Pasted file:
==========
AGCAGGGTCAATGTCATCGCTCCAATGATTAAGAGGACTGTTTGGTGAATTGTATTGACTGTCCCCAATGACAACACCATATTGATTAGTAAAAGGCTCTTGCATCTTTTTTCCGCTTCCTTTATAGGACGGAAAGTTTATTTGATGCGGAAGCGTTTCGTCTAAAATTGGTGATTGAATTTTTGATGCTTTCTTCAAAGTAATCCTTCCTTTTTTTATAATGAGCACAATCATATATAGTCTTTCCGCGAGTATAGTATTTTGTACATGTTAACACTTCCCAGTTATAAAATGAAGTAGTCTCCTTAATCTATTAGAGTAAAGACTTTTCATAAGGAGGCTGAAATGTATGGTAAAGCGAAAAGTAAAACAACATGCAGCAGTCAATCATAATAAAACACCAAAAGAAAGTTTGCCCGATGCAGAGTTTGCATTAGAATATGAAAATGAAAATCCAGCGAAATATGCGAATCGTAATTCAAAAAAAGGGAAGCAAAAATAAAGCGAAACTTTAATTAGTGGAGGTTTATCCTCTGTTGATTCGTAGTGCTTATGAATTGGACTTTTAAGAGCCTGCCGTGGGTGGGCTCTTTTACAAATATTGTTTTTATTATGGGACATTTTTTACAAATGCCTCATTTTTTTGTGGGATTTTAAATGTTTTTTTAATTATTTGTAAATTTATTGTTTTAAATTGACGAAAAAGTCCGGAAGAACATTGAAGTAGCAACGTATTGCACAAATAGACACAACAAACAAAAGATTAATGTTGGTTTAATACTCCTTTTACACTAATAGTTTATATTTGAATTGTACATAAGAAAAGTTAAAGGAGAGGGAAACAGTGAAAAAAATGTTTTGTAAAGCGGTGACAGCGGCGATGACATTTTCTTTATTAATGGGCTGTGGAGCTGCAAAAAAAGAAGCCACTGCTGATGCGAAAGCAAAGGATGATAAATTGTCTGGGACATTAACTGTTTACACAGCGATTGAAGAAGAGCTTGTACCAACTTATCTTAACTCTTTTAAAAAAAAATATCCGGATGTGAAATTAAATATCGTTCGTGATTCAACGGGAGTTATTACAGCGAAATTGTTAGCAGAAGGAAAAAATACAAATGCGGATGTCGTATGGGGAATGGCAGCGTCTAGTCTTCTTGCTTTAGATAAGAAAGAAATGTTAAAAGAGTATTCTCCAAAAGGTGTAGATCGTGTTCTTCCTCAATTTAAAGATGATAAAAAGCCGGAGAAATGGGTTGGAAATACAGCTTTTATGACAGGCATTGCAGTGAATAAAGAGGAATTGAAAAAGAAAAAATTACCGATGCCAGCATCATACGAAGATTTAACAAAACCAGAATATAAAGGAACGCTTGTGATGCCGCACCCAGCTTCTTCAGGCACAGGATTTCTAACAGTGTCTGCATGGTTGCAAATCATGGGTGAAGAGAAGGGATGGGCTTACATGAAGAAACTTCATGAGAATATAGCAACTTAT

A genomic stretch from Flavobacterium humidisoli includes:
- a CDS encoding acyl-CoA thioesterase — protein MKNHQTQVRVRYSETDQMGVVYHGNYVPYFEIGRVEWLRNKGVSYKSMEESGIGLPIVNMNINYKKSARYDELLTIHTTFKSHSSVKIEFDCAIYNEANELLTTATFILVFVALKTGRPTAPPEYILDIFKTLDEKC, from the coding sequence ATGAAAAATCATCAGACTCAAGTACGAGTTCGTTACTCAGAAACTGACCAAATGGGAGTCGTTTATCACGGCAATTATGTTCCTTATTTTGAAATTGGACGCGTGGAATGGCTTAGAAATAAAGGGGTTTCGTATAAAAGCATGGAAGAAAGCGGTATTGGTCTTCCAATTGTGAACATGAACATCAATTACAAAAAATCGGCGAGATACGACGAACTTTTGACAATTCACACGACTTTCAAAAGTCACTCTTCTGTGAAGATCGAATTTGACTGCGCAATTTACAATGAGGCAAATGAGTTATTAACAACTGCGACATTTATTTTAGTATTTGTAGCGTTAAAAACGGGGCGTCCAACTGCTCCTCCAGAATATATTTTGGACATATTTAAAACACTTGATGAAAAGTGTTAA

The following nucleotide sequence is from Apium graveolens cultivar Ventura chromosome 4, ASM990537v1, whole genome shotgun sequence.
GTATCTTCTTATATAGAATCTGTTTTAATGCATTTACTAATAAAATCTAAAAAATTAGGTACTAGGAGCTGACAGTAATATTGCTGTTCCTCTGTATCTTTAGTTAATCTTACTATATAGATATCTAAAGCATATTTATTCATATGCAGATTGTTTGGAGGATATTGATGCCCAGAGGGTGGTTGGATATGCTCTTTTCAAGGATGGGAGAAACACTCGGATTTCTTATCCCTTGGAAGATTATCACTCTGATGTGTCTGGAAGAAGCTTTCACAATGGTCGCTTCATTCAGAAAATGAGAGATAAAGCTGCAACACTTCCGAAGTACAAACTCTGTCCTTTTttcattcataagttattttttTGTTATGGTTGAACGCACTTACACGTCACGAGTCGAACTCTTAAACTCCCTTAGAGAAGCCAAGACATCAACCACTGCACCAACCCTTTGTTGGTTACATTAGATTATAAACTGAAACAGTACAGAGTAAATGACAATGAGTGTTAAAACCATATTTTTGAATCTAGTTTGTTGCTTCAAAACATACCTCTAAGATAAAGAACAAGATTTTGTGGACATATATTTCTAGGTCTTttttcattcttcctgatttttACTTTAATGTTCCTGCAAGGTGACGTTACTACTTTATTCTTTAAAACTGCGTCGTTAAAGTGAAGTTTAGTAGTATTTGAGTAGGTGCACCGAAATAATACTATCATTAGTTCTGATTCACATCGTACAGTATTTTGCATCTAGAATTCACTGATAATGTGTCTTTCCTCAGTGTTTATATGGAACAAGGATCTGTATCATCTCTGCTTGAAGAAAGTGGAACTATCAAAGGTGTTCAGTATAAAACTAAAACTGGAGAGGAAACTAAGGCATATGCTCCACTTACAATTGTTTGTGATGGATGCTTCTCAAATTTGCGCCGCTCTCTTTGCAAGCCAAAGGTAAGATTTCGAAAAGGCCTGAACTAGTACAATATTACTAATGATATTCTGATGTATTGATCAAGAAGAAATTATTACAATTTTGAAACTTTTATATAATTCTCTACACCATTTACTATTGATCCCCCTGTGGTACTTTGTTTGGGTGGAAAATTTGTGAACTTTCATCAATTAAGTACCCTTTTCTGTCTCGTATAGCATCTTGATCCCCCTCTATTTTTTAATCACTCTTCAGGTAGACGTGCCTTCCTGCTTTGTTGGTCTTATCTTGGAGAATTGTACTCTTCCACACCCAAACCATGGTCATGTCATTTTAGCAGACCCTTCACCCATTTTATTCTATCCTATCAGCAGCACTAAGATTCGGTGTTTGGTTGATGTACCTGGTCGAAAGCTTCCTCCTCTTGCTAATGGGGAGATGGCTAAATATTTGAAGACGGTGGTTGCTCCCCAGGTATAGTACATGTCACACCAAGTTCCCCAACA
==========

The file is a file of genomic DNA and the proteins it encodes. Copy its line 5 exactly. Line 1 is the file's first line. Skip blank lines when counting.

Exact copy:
GTATCTTCTTATATAGAATCTGTTTTAATGCATTTACTAATAAAATCTAAAAAATTAGGTACTAGGAGCTGACAGTAATATTGCTGTTCCTCTGTATCTTTAGTTAATCTTACTATATAGATATCTAAAGCATATTTATTCATATGCAGATTGTTTGGAGGATATTGATGCCCAGAGGGTGGTTGGATATGCTCTTTTCAAGGATGGGAGAAACACTCGGATTTCTTATCCCTTGGAAGATTATCACTCTGATGTGTCTGGAAGAAGCTTTCACAATGGTCGCTTCATTCAGAAAATGAGAGATAAAGCTGCAACACTTCCGAAGTACAAACTCTGTCCTTTTttcattcataagttattttttTGTTATGGTTGAACGCACTTACACGTCACGAGTCGAACTCTTAAACTCCCTTAGAGAAGCCAAGACATCAACCACTGCACCAACCCTTTGTTGGTTACATTAGATTATAAACTGAAACAGTACAGAGTAAATGACAATGAGTGTTAAAACCATATTTTTGAATCTAGTTTGTTGCTTCAAAACATACCTCTAAGATAAAGAACAAGATTTTGTGGACATATATTTCTAGGTCTTttttcattcttcctgatttttACTTTAATGTTCCTGCAAGGTGACGTTACTACTTTATTCTTTAAAACTGCGTCGTTAAAGTGAAGTTTAGTAGTATTTGAGTAGGTGCACCGAAATAATACTATCATTAGTTCTGATTCACATCGTACAGTATTTTGCATCTAGAATTCACTGATAATGTGTCTTTCCTCAGTGTTTATATGGAACAAGGATCTGTATCATCTCTGCTTGAAGAAAGTGGAACTATCAAAGGTGTTCAGTATAAAACTAAAACTGGAGAGGAAACTAAGGCATATGCTCCACTTACAATTGTTTGTGATGGATGCTTCTCAAATTTGCGCCGCTCTCTTTGCAAGCCAAAGGTAAGATTTCGAAAAGGCCTGAACTAGTACAATATTACTAATGATATTCTGATGTATTGATCAAGAAGAAATTATTACAATTTTGAAACTTTTATATAATTCTCTACACCATTTACTATTGATCCCCCTGTGGTACTTTGTTTGGGTGGAAAATTTGTGAACTTTCATCAATTAAGTACCCTTTTCTGTCTCGTATAGCATCTTGATCCCCCTCTATTTTTTAATCACTCTTCAGGTAGACGTGCCTTCCTGCTTTGTTGGTCTTATCTTGGAGAATTGTACTCTTCCACACCCAAACCATGGTCATGTCATTTTAGCAGACCCTTCACCCATTTTATTCTATCCTATCAGCAGCACTAAGATTCGGTGTTTGGTTGATGTACCTGGTCGAAAGCTTCCTCCTCTTGCTAATGGGGAGATGGCTAAATATTTGAAGACGGTGGTTGCTCCCCAGGTATAGTACATGTCACACCAAGTTCCCCAACA